Francois Eynaud, CEO of Veranda Leisure and Hospitality says, The modernised brand identity coincides with the companys strategy which is about refreshing Veranda Resorts in the context of the competitive environment we operate in and the evolving market trends. It reflects our desire to focus on qualities that differentiate us from our competitors. Our aim and mission is to offer the best to our clients so as to create a unique experience of Mauritius, this mixture of tradition and modernity. We want to be the number one choice for travellers looking for the best personalised holiday Every holiday has a story. Live yours. We know that offering the best you can get in the 3*/4* category is an ambitious objective but it is an incredibly important aspiration and will be at the centre of everything we do as brand.

Modernised logo and refreshed tagline

Veranda Resorts brand lifting was officially announced to travel industry members at ITB Berlin in March 2015. The logo has been redesigned to reflect the brands refreshed identity and the tagline changed to Deep into Mauritius. The main tag line is broken down into variations: deep into the blue, deep into culture, deep into flavours, deep into emotions focusing on the modern-day Mauritian art of living: pirogue* boat trip on the turquoise lagoon, cooking classes on the beach with a dedicated chef, local rum tasting and sundowner to the beats of the ravanne** and tours of neighbouring typical villages. Guests are invited to go deep into local traditions and experience the modern Mauritian lifestyle and our legendary hospitality.

All these colourful moments are captured in the advertising campaigns photo and video shoots and define the storyline of guests holidays at Veranda Resorts. Each of the four 3*+ hotels and their dazzling atmosphere are put forward: Veranda Pointe aux Biches and its barefoot concept; Veranda Paul & Virginie and its adults only concept; Veranda Palmar Beach and its multitude of seaside fun; and Veranda Grand Baie, an oasis amidst the vibrant coastal town of Grand Baie.

Values and mission

Veranda Resorts: 30 years of expertise. Four tropical cocoons have been developed into established labels of Mauritian art of living. Discover the soul of Mauritius – Deep, touching, generous, truthful and experience the subtle blend of traditional exotic and modern dynamism.

Every holiday has a story, live yours at Veranda Resorts.

Deep into Mauritius

*Pirogue: traditional wooden fishing boat

**Ravanne: large tambourine-like instrument used in sega music

About Veranda Resorts

Four tropical cocoons with the Indian Ocean at the tips of your toes offering

A New Perspective on World War II

ATLANTA (PRWEB) January 15, 2015

Mankind is capable of extreme cruelty, which we notice throughout the years of history classes and current news. But Holocaust survivor George Dynin still believes hope can give one the strength to overcome the worst of circumstances.

Dynin is now sharing his unique perspective of surviving the Holocaust in his new memoir, Aryan Papers. In his memoir he shares how his family escaped to Lithuania from Poland and how he and his mother joined the Polish Underground, where she became a spy, providing information on the Germans whereabouts, and thereby sabotaging the Nazis and saving lives. Encompassing his fathers capture by the Soviets and deportation to Siberia, Dynin explains his struggle of being responsible for his familys welfare at the age of 15.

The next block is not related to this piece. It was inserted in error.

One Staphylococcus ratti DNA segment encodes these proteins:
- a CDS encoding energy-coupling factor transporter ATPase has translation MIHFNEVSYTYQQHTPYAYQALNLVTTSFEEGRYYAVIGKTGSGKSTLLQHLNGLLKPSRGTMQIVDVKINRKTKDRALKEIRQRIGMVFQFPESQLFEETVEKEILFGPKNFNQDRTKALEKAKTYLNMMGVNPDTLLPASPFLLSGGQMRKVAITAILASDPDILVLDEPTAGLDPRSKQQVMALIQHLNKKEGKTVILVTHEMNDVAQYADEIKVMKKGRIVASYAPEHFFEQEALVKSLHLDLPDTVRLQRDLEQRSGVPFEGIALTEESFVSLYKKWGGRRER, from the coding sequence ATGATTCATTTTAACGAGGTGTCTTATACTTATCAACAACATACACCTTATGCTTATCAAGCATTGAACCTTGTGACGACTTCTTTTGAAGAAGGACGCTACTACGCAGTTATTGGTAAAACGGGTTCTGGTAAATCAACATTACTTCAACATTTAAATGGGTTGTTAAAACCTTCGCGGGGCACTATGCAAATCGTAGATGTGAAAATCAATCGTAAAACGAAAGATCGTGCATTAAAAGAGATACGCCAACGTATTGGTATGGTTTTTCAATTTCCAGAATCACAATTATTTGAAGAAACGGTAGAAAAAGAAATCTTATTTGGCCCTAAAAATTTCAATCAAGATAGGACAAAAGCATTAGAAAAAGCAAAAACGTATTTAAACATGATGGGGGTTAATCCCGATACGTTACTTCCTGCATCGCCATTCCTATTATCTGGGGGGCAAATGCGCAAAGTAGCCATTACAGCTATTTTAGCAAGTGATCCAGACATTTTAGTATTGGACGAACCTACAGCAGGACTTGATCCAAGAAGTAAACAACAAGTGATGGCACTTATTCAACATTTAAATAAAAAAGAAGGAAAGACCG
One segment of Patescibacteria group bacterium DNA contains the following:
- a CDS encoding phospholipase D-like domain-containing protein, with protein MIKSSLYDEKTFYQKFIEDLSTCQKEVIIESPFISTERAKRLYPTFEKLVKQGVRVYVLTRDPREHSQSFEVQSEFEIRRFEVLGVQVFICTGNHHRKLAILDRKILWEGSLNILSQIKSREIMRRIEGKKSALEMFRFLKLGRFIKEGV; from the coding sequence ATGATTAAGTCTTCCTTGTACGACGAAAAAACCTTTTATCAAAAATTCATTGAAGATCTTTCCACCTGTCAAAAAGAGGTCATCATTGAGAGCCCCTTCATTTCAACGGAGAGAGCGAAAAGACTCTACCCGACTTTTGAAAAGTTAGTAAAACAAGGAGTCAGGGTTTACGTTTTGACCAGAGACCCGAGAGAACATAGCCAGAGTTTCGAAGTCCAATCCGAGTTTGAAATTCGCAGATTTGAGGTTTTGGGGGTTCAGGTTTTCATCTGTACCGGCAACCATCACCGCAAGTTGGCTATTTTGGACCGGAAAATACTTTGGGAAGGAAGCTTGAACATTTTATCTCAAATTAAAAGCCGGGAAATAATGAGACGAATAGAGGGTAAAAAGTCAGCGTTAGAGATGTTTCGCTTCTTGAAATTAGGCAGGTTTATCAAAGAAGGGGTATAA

Aryan Papers reads more like an action book by describing my inner thoughts, said Dynin. While there are some depictions of the extreme cruelty, they are only a fraction of what I actually witnessed.

Through the eyes of a teenage boy, Aryan Papers documents how his family endured the atrocities of World War II, even explaining how they survived by acquiring false documents and becoming Polish aristocrats by changing one letter in their surname.

With new identities, my mother, young sister and I traveled to Horodyszcze, Belarus, said Dynin. Through many powerful and thought-provoking episodes, Aryan Papers shares stories of those harrowing days, including how my mother became a secretary and translator to the mayor of the town, a Nazi collaborator.

Aryan Papers

Jeanette Bunn of Travel To Go Shares Perfect Destinations for Families with Teens in 2015

San Diego, CA (PRWEB) January 20, 2015

Jeanette Bunn, President of Travel To Go, knows that each and every year travelers put a lot of time into planning the perfect vacations for their families. Those with younger children are no doubt looking to visit family favorite spots like Anaheim and Orlando to appreciate theme parks and family attractions together. However, for parents with older kids, planning a great vacation for everyone in the family may seem like a bit more of a challenge. To ensure that every family has the chance for an unforgettable vacation this year, Jeanette Bunn Travel To Go President offers her suggestions for some unbelievable destinations that teens and parents alike will love.

1. Athens: Europe is sure to excite teens who are looking for a little more adventure and culture on their family vacation this year and Greece is a wonderful option when traveling to the continent. Jeanette Bunn knows that teens who enjoy learning will be amazed as they travel through the fantastic ruins of Athens, and the whole family will enjoy the authentic Greek food that can be found in the Dimotiki Agora food market.